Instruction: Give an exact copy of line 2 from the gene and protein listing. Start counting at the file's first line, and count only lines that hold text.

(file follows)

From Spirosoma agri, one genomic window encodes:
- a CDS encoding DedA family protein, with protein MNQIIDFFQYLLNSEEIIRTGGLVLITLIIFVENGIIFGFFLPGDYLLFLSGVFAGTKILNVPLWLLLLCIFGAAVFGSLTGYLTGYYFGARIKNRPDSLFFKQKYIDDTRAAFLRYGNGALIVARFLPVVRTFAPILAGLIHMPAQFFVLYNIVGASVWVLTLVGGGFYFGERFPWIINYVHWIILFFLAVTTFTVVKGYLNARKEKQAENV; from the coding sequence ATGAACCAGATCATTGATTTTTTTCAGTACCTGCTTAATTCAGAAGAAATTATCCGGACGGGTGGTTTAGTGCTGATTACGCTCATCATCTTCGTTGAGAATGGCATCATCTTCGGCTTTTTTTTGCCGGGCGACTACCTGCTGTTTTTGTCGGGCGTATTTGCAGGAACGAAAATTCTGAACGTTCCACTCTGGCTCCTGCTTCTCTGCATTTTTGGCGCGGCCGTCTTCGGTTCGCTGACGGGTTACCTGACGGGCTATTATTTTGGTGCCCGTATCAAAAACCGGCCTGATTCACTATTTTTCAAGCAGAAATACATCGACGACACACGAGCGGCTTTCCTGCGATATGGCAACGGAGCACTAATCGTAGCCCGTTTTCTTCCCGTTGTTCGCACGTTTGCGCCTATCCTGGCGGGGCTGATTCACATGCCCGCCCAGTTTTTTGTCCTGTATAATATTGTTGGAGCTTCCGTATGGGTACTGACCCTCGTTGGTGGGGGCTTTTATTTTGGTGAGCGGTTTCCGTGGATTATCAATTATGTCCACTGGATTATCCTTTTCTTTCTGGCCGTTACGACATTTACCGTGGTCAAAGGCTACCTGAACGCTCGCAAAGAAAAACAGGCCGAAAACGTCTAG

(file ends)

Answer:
- a CDS encoding DedA family protein, with protein MNQIIDFFQYLLNSEEIIRTGGLVLITLIIFVENGIIFGFFLPGDYLLFLSGVFAGTKILNVPLWLLLLCIFGAAVFGSLTGYLTGYYFGARIKNRPDSLFFKQKYIDDTRAAFLRYGNGALIVARFLPVVRTFAPILAGLIHMPAQFFVLYNIVGASVWVLTLVGGGFYFGERFPWIINYVHWIILFFLAVTTFTVVKGYLNARKEKQAENV; from the coding sequence ATGAACCAGATCATTGATTTTTTTCAGTACCTGCTTAATTCAGAAGAAATTATCCGGACGGGTGGTTTAGTGCTGATTACGCTCATCATCTTCGTTGAGAATGGCATCATCTTCGGCTTTTTTTTGCCGGGCGACTACCTGCTGTTTTTGTCGGGCGTATTTGCAGGAACGAAAATTCTGAACGTTCCACTCTGGCTCCTGCTTCTCTGCATTTTTGGCGCGGCCGTCTTCGGTTCGCTGACGGGTTACCTGACGGGCTATTATTTTGGTGCCCGTATCAAAAACCGGCCTGATTCACTATTTTTCAAGCAGAAATACATCGACGACACACGAGCGGCTTTCCTGCGATATGGCAACGGAGCACTAATCGTAGCCCGTTTTCTTCCCGTTGTTCGCACGTTTGCGCCTATCCTGGCGGGGCTGATTCACATGCCCGCCCAGTTTTTTGTCCTGTATAATATTGTTGGAGCTTCCGTATGGGTACTGACCCTCGTTGGTGGGGGCTTTTATTTTGGTGAGCGGTTTCCGTGGATTATCAATTATGTCCACTGGATTATCCTTTTCTTTCTGGCCGTTACGACATTTACCGTGGTCAAAGGCTACCTGAACGCTCGCAAAGAAAAACAGGCCGAAAACGTCTAG